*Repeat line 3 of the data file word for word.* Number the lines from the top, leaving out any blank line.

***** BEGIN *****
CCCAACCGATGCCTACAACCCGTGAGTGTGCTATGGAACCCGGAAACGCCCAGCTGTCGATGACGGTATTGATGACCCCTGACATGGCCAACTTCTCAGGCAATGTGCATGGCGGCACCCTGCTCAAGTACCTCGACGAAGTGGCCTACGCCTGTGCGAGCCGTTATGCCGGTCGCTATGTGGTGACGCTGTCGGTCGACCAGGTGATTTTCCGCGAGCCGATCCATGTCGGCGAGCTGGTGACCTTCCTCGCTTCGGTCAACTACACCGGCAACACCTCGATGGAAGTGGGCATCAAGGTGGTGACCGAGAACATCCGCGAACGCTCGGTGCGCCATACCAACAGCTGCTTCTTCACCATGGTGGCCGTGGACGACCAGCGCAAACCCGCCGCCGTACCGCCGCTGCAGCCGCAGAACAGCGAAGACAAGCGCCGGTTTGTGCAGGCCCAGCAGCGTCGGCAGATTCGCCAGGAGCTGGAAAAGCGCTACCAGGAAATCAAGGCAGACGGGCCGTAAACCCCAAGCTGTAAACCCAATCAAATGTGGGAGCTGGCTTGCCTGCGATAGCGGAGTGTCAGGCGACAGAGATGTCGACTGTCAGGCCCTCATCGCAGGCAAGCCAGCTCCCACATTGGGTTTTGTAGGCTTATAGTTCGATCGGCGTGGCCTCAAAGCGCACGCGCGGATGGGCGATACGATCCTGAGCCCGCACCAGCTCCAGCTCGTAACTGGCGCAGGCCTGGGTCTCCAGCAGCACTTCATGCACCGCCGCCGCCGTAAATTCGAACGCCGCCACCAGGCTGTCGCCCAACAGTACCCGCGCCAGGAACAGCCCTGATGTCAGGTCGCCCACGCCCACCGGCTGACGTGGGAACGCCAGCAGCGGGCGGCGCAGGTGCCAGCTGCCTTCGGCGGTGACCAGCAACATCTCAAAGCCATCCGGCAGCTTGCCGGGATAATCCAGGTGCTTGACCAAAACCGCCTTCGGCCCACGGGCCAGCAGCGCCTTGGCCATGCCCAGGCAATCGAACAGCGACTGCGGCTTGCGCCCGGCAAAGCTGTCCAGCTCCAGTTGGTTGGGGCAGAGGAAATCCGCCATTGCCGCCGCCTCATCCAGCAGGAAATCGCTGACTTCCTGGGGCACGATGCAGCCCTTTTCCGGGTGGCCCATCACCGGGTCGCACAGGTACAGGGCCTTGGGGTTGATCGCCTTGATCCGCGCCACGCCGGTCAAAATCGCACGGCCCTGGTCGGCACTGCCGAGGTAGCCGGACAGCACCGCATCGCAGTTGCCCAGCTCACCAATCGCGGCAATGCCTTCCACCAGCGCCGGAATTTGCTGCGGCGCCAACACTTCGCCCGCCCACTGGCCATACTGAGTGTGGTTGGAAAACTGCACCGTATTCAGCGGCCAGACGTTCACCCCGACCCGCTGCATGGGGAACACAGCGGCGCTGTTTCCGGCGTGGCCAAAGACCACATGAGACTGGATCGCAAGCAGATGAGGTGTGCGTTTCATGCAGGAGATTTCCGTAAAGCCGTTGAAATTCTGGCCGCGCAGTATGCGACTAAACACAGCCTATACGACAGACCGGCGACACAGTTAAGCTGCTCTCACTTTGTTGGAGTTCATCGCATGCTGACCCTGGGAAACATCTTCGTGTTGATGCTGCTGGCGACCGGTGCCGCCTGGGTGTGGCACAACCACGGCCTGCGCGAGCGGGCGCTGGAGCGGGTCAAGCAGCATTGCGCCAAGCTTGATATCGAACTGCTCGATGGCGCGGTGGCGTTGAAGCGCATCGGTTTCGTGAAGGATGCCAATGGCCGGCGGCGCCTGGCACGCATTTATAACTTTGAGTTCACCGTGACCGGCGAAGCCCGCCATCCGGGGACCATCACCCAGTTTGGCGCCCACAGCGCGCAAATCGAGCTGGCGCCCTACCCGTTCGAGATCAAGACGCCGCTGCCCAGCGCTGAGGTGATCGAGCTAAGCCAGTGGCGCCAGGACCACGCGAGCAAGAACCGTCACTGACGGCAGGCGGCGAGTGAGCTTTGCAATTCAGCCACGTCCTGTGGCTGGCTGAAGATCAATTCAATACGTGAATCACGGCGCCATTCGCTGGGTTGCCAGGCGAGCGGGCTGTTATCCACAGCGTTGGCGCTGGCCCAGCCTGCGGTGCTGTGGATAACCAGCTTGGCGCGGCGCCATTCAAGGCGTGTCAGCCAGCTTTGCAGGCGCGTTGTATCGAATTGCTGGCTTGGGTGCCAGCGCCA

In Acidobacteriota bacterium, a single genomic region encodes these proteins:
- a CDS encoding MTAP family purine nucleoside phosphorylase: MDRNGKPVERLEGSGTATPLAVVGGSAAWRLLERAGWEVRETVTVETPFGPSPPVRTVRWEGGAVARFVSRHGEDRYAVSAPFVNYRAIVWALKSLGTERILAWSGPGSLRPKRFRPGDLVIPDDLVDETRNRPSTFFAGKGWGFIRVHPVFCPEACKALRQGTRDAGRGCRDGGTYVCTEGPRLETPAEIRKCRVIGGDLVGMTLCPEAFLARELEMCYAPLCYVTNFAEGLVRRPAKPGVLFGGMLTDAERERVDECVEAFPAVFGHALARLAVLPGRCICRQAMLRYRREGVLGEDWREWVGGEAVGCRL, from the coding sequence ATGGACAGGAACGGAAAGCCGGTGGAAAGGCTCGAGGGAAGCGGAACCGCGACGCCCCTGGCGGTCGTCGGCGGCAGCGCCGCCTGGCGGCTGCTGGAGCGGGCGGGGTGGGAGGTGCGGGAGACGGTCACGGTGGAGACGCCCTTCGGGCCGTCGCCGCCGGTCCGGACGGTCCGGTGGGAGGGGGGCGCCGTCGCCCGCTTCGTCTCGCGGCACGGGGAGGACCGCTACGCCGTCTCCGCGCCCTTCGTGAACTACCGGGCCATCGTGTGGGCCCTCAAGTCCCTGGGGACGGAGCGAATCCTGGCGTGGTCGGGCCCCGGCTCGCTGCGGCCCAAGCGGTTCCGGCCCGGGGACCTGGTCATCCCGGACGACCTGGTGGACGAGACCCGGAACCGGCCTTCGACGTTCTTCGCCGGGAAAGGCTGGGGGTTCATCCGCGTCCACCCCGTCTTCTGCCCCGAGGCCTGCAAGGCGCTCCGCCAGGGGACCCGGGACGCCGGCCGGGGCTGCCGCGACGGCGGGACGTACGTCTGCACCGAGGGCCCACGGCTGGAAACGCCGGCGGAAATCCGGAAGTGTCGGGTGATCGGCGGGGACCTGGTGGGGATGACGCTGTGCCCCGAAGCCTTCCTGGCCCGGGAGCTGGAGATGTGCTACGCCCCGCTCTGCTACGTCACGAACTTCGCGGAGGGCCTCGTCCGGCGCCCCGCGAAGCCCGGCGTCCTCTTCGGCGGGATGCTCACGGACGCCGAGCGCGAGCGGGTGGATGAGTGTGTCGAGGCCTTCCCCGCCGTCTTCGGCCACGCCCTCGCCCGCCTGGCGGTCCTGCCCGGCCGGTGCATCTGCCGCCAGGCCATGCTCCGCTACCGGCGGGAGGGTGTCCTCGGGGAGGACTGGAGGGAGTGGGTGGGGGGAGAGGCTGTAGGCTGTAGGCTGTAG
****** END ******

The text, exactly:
- a CDS encoding MTAP family purine nucleoside phosphorylase: MDRNGKPVERLEGSGTATPLAVVGGSAAWRLLERAGWEVRETVTVETPFGPSPPVRTVRWEGGAVARFVSRHGEDRYAVSAPFVNYRAIVWALKSLGTERILAWSGPGSLRPKRFRPGDLVIPDDLVDETRNRPSTFFAGKGWGFIRVHPVFCPEACKALRQGTRDAGRGCRDGGTYVCTEGPRLETPAEIRKCRVIGGDLVGMTLCPEAFLARELEMCYAPLCYVTNFAEGLVRRPAKPGVLFGGMLTDAERERVDECVEAFPAVFGHALARLAVLPGRCICRQAMLRYRREGVLGEDWREWVGGEAVGCRL, from the coding sequence ATGGACAGGAACGGAAAGCCGGTGGAAAGGCTCGAGGGAAGCGGAACCGCGACGCCCCTGGCGGTCGTCGGCGGCAGCGCCGCCTGGCGGCTGCTGGAGCGGGCGGGGTGGGAGGTGCGGGAGACGGTCACGGTGGAGACGCCCTTCGGGCCGTCGCCGCCGGTCCGGACGGTCCGGTGGGAGGGGGGCGCCGTCGCCCGCTTCGTCTCGCGGCACGGGGAGGACCGCTACGCCGTCTCCGCGCCCTTCGTGAACTACCGGGCCATCGTGTGGGCCCTCAAGTCCCTGGGGACGGAGCGAATCCTGGCGTGGTCGGGCCCCGGCTCGCTGCGGCCCAAGCGGTTCCGGCCCGGGGACCTGGTCATCCCGGACGACCTGGTGGACGAGACCCGGAACCGGCCTTCGACGTTCTTCGCCGGGAAAGGCTGGGGGTTCATCCGCGTCCACCCCGTCTTCTGCCCCGAGGCCTGCAAGGCGCTCCGCCAGGGGACCCGGGACGCCGGCCGGGGCTGCCGCGACGGCGGGACGTACGTCTGCACCGAGGGCCCACGGCTGGAAACGCCGGCGGAAATCCGGAAGTGTCGGGTGATCGGCGGGGACCTGGTGGGGATGACGCTGTGCCCCGAAGCCTTCCTGGCCCGGGAGCTGGAGATGTGCTACGCCCCGCTCTGCTACGTCACGAACTTCGCGGAGGGCCTCGTCCGGCGCCCCGCGAAGCCCGGCGTCCTCTTCGGCGGGATGCTCACGGACGCCGAGCGCGAGCGGGTGGATGAGTGTGTCGAGGCCTTCCCCGCCGTCTTCGGCCACGCCCTCGCCCGCCTGGCGGTCCTGCCCGGCCGGTGCATCTGCCGCCAGGCCATGCTCCGCTACCGGCGGGAGGGTGTCCTCGGGGAGGACTGGAGGGAGTGGGTGGGGGGAGAGGCTGTAGGCTGTAGGCTGTAG